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Where the Church of the Internet Goes From Here

BY Nancy Scola | Wednesday, June 8 2011

Jim Gilliam, you might have heard, gave a provocative and stirring talk at Personal Democracy Forum yesterday in which he declared that "The Internet is My Religion." Gilliam described his embrace of a faith in the connective and transformative power of the Internet, set in the context of his enduring the horrors of cancer.

What now? Well, for one thing, there were fascinating reactions to Gilliam's talk in the Christian blogosphere. Gilliam's video was posted on the blog Jesus Needs New PR, prompting the comment from one watcher that "yes, he's inspirational," and "yes, he's blaspheming." More contemplative was the take of another commenter who saw in Gilliam's talk an understanding of the Internet as serving in the church-like role of community builder. "I see his point quite clearly," wrote the commenter. "Centuries ago the temple was people’s religion. Their center. Their community. Then churches for a long time became the center. Our religion. They usually built the church first in the center. It was the community center. The hub. Where people came together."

"Jim says his center, his community, his religion is the internet. I believe the same is true for many of us here. Blogging. Reading. Commenting. Connecting." The Internet, then, becomes a substitute for a functioning church -- providing the sense of human community that the Christian church might have come to lack.

And when Jim stopped by the PdF office today, I took the opportunity to ask him the question that popped up during the talk, and stayed with me. Where does nature -- the land of rocks and trees and animals and other human physical forms -- fit into all this? Jim, remember, is a survivor of a virulent cancer. That trial included a double lung transplant, an experience his father blogged about. Nature doesn't hold that much magic, answered Jim. "The physical world has been really hard for me. Everything that has happened to me online has been incredible. Everything in the physical world has been a nightmare."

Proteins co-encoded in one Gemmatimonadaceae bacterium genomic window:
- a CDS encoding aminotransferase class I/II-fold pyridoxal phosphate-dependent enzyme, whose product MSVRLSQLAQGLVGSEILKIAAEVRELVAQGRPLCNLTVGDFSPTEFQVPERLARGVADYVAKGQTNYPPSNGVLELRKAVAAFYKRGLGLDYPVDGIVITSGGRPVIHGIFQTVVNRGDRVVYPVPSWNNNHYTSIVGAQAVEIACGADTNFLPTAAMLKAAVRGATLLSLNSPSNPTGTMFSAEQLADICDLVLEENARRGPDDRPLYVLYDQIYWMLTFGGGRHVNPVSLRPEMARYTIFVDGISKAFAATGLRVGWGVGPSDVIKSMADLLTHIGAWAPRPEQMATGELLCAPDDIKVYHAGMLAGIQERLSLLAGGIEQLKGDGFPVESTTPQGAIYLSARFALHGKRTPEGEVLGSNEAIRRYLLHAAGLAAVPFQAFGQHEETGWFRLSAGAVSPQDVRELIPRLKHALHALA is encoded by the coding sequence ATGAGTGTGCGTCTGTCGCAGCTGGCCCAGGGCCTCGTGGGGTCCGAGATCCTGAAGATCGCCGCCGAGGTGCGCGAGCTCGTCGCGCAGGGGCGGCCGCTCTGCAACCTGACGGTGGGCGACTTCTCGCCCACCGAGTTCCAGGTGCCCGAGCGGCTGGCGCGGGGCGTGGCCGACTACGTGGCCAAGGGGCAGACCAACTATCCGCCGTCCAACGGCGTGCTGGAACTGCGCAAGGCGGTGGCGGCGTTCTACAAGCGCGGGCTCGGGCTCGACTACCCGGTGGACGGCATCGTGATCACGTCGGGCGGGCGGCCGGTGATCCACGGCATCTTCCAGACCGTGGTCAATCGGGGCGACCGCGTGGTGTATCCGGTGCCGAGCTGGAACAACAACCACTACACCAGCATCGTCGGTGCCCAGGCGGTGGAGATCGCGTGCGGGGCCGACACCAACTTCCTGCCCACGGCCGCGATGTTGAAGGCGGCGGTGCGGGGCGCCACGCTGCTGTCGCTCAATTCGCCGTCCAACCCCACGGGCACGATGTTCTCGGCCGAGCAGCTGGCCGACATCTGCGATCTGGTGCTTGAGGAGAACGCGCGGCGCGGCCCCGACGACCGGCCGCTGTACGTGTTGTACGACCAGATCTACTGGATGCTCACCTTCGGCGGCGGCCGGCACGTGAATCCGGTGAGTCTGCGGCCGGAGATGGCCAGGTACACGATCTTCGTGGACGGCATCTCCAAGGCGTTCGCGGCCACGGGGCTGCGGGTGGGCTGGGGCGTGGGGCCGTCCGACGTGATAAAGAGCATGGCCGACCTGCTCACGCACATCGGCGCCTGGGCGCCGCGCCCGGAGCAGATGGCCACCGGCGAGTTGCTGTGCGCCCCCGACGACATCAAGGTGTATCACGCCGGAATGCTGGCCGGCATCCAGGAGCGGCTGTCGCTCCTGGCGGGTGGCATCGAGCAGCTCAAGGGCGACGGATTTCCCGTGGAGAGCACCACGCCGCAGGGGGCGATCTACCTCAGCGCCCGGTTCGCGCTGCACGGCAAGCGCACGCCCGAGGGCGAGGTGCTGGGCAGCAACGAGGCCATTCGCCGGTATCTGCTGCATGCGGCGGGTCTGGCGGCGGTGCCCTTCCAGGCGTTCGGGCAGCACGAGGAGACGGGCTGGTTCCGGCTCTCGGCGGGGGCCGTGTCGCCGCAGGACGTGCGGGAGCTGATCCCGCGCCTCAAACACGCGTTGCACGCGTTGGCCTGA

More than that, Gilliam and I also talked about the idea that not only can his talk be read as a critique of the Christian church, but it can also stand as a challenge to the lack of, well, evangelizing that the Internet's early creators and latter-day perpetuators can done about the power and meaning of the medium. It's as if they dropped into the world this immensely powerful technology and, to be dramatic about it, kinda walked away. You can argue that that approach, while understandably, had come back to haunt them -- and us. Witness folks like John Perry Barlow and Yochai Benkler and Susan Crawford heading over to the e-G8 in Paris last month to make the somewhat belated case that the Internet is about more than Facebook and Google and the CEOs and the COOs of those companies.

I also suggested to Jim that his "The Internet is My Religion" speech could be the new "A Declaration of the Independence of Cyberspace," Barlow's famous 1996 manifesto. Gilliam seemed to shiver with embarrassment, or just humility. But it is as ambitious in framing the way that we think about the Internet. It represents, though, a different sort of metaphor than the one that Barlow advanced -- one set in the political realm. "We will create a civilization of the Mind in Cyberspace," wrote Barlow. "May it be more humane and fair than the world your governments have made before." And then there's the way that writer and digital creator Steven Johnson talked about things in his talk at PdF, where he floated the idea of a "Netarian" political philosophy.

Jim, though, is shifting our attention to the spiritual realm. "Each of us is a creator," said Gilliam at a a crescendo of his talk, pointing skyward. "But together, we are The Creator." Fascinating stuff. And as the Internet only becomes more central to human life, from Tahrir Square to the labs of Stanford to deep within the hearts and minds of millions of people all over the globe, the question of what this networks of networks means, really, will, too, take on greater significance.